Finely chop the remaining onion. Heat the olive oil in a sauce pan and cook onion for  1 - 2 minutes over low heat until softened, then add the the chocolate and chicken. Add enough of the reserved poaching liquid to just cover chicken and simmer, uncovered, for a further 25 minutes.
remove the chicken, cover loosely with foil to keep warm, then reduce the sauce until it is a thick enough consistency to coat. Season with salt and pepper.
Coat the chicken in the sauce and garnish with the extra sesame, coriander leaves and serve with the rice.

I began my preparations enthusiastically. It is all a bit labour intensive (anything with 'stages' tends to make me a little antsy), but not difficult. I was chatting away happily (the margaritas possibly contributing to my buoyancy) to my guests, and happened to comment to one, 'this seems like it will have a bit of a kick - I hope you like chilli'.

As I watched her face fall, I immediately realised my error. I should not have said anything. Non-chilli loving guests would then have eaten my offerings, with me, totally oblivious, and perhaps bitched about me later. Instead, I was now RESPONSIBLE for ensuring that the meal was not too hot. I privately cursed my friendly off-handedness and considered my options. The chillies were soaking in the poaching liquid which was dangerously read and full of seeds. I had no alternative main course. I was torn. Mexican is supposed to be hot. My guest of honour had requested Mexican. My need to avoid upsetting anyone was causing me to panic. At the last minute, I decided to replace the lava-esque chilli liquid with some fresh poaching liquid.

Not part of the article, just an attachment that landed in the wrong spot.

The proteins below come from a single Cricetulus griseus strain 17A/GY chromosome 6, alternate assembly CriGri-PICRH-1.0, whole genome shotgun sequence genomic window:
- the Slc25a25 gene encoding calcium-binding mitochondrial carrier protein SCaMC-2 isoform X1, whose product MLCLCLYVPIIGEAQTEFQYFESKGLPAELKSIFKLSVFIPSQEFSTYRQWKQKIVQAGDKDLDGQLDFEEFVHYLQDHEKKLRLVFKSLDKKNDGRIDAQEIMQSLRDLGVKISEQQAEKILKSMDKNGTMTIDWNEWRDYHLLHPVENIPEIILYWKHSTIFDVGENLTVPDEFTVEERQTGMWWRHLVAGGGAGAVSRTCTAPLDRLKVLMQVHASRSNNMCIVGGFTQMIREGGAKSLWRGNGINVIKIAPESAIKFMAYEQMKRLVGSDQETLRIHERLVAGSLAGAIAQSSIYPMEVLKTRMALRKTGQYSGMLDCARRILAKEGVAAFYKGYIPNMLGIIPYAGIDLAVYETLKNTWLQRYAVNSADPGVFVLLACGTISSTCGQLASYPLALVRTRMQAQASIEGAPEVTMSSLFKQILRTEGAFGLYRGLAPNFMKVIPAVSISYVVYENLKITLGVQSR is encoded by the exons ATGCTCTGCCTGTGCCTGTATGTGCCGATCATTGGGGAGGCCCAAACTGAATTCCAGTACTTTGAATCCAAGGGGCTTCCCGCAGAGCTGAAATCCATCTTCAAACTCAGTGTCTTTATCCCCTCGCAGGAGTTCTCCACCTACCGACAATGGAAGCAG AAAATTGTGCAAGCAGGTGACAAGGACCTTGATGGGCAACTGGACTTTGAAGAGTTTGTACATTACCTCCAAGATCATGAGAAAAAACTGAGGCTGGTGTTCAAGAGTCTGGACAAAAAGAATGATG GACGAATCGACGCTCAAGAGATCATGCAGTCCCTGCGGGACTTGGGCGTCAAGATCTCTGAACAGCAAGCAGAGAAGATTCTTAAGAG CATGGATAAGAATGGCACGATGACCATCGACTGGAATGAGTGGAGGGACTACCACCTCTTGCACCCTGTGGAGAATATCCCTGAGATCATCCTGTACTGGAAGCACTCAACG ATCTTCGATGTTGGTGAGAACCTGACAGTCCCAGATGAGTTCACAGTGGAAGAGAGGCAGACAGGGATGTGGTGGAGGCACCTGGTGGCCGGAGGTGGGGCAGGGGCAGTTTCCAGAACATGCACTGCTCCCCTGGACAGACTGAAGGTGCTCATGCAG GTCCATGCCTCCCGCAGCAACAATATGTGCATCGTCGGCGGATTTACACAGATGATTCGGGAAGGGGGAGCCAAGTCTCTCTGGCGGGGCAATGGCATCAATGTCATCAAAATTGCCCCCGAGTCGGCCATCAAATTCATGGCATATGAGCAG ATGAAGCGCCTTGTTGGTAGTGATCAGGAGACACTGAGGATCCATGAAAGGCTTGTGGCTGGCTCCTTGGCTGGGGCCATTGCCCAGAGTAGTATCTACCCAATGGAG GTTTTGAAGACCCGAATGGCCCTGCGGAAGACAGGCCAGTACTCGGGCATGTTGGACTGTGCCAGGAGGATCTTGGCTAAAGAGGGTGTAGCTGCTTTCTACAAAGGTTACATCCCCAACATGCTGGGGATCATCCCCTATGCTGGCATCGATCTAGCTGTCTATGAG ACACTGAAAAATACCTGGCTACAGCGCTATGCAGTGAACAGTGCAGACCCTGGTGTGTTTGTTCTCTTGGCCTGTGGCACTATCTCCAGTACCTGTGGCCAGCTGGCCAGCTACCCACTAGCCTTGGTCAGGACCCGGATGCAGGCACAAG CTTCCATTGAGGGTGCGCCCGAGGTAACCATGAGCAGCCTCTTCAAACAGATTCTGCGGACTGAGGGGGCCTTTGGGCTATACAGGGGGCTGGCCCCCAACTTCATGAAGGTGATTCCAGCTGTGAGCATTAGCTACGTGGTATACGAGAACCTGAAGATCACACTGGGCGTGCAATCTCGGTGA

I was both relieved and dismayed to discover upon serving the dish that it was rather mild. To me, it was missing the kick I had anticipated (although, as I've already mentioned, that could have been the tomatillos). Having said that, all guests were able to eat, and luckily, by the time main course was served, most were sufficiently lubricated that it probably didn't matter (little voice in my head is screaming, "but it matters to ME!!!!"). I now have no choice but to make the dish again. And chilli it up, I will.

We finished with a cointreau chocolate mousse, which was probably a bit too dense for me. Does this make me a hypocrite? In saying this, I am I not just like someone who claims not to like chilli?


Lebanese Restaurant said...

wow the photo looks great, thanks for sharing =D

Noman Khan said...

wow,delicius food.I like to eat this food.
Software Development